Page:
Let's get right down to business, shall we?
I bought my oldest daughter a bad ass bike today. It is slick and fast and complicated. Buying a kid a bicycle is the most awesome thing a parent can do. It is their first step across the bridge to independence. When I think of my childhood, I think about Atari, Sid & Marty Kroft and my gold Ross bike with the black banana seat. I've had my current set of grown up wheels for about three years now. A black, two door, Jeep Wrangler. I've put only 10,000 miles on it. I'm pretty sure I put a solid 50,000 on my Ross between the years 1977 - 1981.
Where we live now is really close to where I grew up as a kid. Amazingly enough, I was able to purchase my kid's new ride at the exact same establishment that I bought my Ross back in 1977. That made the whole experience quite surreal for me but it was pretty damn cool to walk in there and see the expression on her face when she got a glimpse of all the Bikes. I'm not sure of the origin of the expression, "Like a kid in a candy store". But I think I'm gonna write a letter to my local congressman and request a change. I've seen my kid in a candy store and it's not that big a deal. Now, my kid in a bike store was pretty off the hook.
Here is the tale of the Tape:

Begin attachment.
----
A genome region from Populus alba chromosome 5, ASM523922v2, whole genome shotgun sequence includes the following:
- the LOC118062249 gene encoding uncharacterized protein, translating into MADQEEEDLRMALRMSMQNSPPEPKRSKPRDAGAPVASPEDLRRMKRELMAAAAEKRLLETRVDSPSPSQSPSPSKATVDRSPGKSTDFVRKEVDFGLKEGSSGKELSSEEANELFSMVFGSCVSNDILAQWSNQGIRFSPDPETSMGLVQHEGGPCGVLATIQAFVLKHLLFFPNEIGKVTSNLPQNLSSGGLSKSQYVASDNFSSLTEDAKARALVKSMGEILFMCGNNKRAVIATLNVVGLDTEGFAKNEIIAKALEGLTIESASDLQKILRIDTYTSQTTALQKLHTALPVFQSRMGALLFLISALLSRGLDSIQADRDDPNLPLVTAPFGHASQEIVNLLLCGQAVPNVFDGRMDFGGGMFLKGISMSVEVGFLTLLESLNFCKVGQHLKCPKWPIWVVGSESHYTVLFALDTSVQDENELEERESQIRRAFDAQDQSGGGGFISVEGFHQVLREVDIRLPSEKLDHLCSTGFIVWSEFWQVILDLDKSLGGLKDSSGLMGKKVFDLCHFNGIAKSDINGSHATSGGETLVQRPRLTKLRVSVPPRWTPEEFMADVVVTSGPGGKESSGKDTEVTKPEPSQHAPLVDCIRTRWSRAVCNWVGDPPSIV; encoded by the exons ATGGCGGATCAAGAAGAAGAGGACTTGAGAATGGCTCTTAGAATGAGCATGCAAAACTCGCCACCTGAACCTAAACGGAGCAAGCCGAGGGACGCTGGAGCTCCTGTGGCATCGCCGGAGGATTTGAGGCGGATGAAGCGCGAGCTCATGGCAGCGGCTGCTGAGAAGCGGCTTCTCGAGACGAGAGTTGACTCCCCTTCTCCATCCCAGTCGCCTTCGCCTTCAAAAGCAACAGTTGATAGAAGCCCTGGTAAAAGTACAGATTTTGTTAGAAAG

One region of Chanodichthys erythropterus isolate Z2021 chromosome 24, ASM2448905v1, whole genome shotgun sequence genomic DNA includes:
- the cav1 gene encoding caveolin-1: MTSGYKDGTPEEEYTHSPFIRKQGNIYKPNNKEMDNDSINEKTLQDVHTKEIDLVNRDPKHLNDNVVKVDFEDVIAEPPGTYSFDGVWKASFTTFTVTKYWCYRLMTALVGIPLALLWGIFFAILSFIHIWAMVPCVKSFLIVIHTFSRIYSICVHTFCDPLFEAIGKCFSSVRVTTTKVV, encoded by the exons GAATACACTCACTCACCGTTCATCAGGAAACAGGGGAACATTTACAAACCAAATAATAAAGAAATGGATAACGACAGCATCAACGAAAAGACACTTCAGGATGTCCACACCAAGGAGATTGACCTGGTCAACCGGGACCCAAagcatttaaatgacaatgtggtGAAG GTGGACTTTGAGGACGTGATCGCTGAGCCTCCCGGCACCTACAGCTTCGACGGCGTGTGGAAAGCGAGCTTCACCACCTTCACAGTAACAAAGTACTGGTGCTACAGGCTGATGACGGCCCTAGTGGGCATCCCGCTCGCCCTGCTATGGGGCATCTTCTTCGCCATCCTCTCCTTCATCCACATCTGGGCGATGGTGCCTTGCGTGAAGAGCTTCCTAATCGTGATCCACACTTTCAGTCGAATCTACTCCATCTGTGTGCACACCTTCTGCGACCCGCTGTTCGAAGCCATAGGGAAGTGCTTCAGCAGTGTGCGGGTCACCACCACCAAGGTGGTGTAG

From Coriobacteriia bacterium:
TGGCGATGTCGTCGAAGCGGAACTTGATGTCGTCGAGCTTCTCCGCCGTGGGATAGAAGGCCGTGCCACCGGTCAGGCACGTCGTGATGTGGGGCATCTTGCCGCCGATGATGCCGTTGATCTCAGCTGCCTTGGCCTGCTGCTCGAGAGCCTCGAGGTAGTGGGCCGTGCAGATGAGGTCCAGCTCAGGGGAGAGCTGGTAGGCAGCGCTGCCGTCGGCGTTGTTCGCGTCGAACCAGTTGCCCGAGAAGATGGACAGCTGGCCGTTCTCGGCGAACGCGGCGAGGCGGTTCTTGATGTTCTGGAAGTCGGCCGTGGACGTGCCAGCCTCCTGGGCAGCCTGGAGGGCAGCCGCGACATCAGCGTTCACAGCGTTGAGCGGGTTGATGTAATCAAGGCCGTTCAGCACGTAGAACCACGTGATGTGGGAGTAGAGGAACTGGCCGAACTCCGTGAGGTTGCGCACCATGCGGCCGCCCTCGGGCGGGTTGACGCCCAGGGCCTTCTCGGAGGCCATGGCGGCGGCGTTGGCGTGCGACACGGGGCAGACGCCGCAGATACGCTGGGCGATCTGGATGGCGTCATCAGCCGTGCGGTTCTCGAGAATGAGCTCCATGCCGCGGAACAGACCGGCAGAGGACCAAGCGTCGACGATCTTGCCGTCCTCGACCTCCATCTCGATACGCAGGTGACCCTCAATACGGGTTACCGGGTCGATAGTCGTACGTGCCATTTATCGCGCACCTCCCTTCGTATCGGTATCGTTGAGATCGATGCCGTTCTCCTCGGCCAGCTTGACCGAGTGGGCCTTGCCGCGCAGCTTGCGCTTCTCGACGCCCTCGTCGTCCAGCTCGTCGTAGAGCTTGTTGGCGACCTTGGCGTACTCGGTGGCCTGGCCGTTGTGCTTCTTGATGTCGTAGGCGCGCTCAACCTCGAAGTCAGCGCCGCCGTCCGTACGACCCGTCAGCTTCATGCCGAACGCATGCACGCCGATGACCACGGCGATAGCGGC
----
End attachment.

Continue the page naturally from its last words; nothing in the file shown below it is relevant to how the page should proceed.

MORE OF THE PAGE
'09 Diamondback Girl's Impression
Seat: Kid's Gel Saddle
Helmet: Bell Trigger '09
Brakes: Rear linear-pull brake + coaster brake.
Accessories: SuperTex vinyl travel bag
Bottom Line: Has already crashed into a pole and seemed to hold it's own.
'77 Ross Barracuda
Seat: Banana, Bitch!
Helmet: Parents didn't give a shit back then or were just plain stupid.
Brakes: You can't do a proper skid out and leave a tire mark with wuss handbrakes.
Accessories: Dumb ass pole / flag attached to back of banana seat, if your parents had cash.
Bottom Line: This bike would survive a nuclear holocaust and still get me to school in the morning.
So our first bikes are very different on the outside. I guess that's not what's important. There's always gonna be some punk ass that parks his Green Machine, right next to your shitty Big Wheel. I really don't care if her Bike can kick my Bike's ass. The smile she had on her face, right before she smacked into that pole at the school yard was the exact same one I had back in 1977.
Being Out-Numbered by your daughter and her '09 Diamondback Girl's Impression... Priceless.